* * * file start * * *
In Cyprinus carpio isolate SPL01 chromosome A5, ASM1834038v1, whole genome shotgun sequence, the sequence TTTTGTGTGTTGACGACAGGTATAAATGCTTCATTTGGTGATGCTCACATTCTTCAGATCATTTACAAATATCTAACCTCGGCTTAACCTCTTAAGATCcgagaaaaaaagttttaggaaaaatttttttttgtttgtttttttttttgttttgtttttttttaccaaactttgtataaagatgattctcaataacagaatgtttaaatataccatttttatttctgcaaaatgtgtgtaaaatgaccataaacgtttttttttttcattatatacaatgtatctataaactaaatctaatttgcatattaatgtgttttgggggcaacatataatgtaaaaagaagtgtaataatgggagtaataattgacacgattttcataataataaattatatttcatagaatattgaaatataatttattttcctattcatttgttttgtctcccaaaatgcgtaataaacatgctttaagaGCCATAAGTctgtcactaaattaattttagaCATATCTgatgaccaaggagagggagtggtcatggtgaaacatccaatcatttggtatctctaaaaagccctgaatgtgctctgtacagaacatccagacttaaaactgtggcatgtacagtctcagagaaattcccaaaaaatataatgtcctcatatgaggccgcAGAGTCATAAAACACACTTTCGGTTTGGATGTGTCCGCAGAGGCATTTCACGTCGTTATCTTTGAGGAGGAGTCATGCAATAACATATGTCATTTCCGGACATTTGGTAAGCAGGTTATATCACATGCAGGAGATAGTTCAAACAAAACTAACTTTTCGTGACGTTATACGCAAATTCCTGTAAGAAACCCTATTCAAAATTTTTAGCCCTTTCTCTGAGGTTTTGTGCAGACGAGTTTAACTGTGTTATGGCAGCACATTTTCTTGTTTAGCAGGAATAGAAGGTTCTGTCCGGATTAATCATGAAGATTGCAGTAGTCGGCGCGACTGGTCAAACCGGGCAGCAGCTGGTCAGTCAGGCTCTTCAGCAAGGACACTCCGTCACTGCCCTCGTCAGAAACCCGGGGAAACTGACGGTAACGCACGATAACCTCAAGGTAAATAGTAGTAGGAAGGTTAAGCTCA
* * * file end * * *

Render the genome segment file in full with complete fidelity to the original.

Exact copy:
In Cyprinus carpio isolate SPL01 chromosome A5, ASM1834038v1, whole genome shotgun sequence, the sequence TTTTGTGTGTTGACGACAGGTATAAATGCTTCATTTGGTGATGCTCACATTCTTCAGATCATTTACAAATATCTAACCTCGGCTTAACCTCTTAAGATCcgagaaaaaaagttttaggaaaaatttttttttgtttgtttttttttttgttttgtttttttttaccaaactttgtataaagatgattctcaataacagaatgtttaaatataccatttttatttctgcaaaatgtgtgtaaaatgaccataaacgtttttttttttcattatatacaatgtatctataaactaaatctaatttgcatattaatgtgttttgggggcaacatataatgtaaaaagaagtgtaataatgggagtaataattgacacgattttcataataataaattatatttcatagaatattgaaatataatttattttcctattcatttgttttgtctcccaaaatgcgtaataaacatgctttaagaGCCATAAGTctgtcactaaattaattttagaCATATCTgatgaccaaggagagggagtggtcatggtgaaacatccaatcatttggtatctctaaaaagccctgaatgtgctctgtacagaacatccagacttaaaactgtggcatgtacagtctcagagaaattcccaaaaaatataatgtcctcatatgaggccgcAGAGTCATAAAACACACTTTCGGTTTGGATGTGTCCGCAGAGGCATTTCACGTCGTTATCTTTGAGGAGGAGTCATGCAATAACATATGTCATTTCCGGACATTTGGTAAGCAGGTTATATCACATGCAGGAGATAGTTCAAACAAAACTAACTTTTCGTGACGTTATACGCAAATTCCTGTAAGAAACCCTATTCAAAATTTTTAGCCCTTTCTCTGAGGTTTTGTGCAGACGAGTTTAACTGTGTTATGGCAGCACATTTTCTTGTTTAGCAGGAATAGAAGGTTCTGTCCGGATTAATCATGAAGATTGCAGTAGTCGGCGCGACTGGTCAAACCGGGCAGCAGCTGGTCAGTCAGGCTCTTCAGCAAGGACACTCCGTCACTGCCCTCGTCAGAAACCCGGGGAAACTGACGGTAACGCACGATAACCTCAAGGTAAATAGTAGTAGGAAGGTTAAGCTCA